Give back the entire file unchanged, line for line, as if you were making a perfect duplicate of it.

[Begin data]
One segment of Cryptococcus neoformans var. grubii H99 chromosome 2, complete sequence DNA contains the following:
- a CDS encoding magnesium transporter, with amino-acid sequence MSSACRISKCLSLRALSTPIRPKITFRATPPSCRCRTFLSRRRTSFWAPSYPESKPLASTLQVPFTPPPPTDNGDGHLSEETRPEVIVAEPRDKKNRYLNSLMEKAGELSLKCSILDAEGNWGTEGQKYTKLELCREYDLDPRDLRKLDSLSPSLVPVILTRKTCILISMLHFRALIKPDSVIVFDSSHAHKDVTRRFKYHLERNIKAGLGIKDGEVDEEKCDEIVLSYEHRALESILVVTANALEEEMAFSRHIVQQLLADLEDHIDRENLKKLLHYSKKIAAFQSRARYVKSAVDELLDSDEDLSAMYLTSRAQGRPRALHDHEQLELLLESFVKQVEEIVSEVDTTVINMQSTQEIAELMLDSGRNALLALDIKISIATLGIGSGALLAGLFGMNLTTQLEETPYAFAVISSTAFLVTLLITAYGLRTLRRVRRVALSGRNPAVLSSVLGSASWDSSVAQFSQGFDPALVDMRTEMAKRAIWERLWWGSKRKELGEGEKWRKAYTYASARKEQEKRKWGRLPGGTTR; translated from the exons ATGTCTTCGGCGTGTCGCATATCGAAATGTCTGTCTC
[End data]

One segment of Cryptococcus neoformans var. grubii H99 chromosome 2, complete sequence DNA contains the following:
- a CDS encoding magnesium transporter, with amino-acid sequence MSSACRISKCLSLRALSTPIRPKITFRATPPSCRCRTFLSRRRTSFWAPSYPESKPLASTLQVPFTPPPPTDNGDGHLSEETRPEVIVAEPRDKKNRYLNSLMEKAGELSLKCSILDAEGNWGTEGQKYTKLELCREYDLDPRDLRKLDSLSPSLVPVILTRKTCILISMLHFRALIKPDSVIVFDSSHAHKDVTRRFKYHLERNIKAGLGIKDGEVDEEKCDEIVLSYEHRALESILVVTANALEEEMAFSRHIVQQLLADLEDHIDRENLKKLLHYSKKIAAFQSRARYVKSAVDELLDSDEDLSAMYLTSRAQGRPRALHDHEQLELLLESFVKQVEEIVSEVDTTVINMQSTQEIAELMLDSGRNALLALDIKISIATLGIGSGALLAGLFGMNLTTQLEETPYAFAVISSTAFLVTLLITAYGLRTLRRVRRVALSGRNPAVLSSVLGSASWDSSVAQFSQGFDPALVDMRTEMAKRAIWERLWWGSKRKELGEGEKWRKAYTYASARKEQEKRKWGRLPGGTTR; translated from the exons ATGTCTTCGGCGTGTCGCATATCGAAATGTCTGTCTC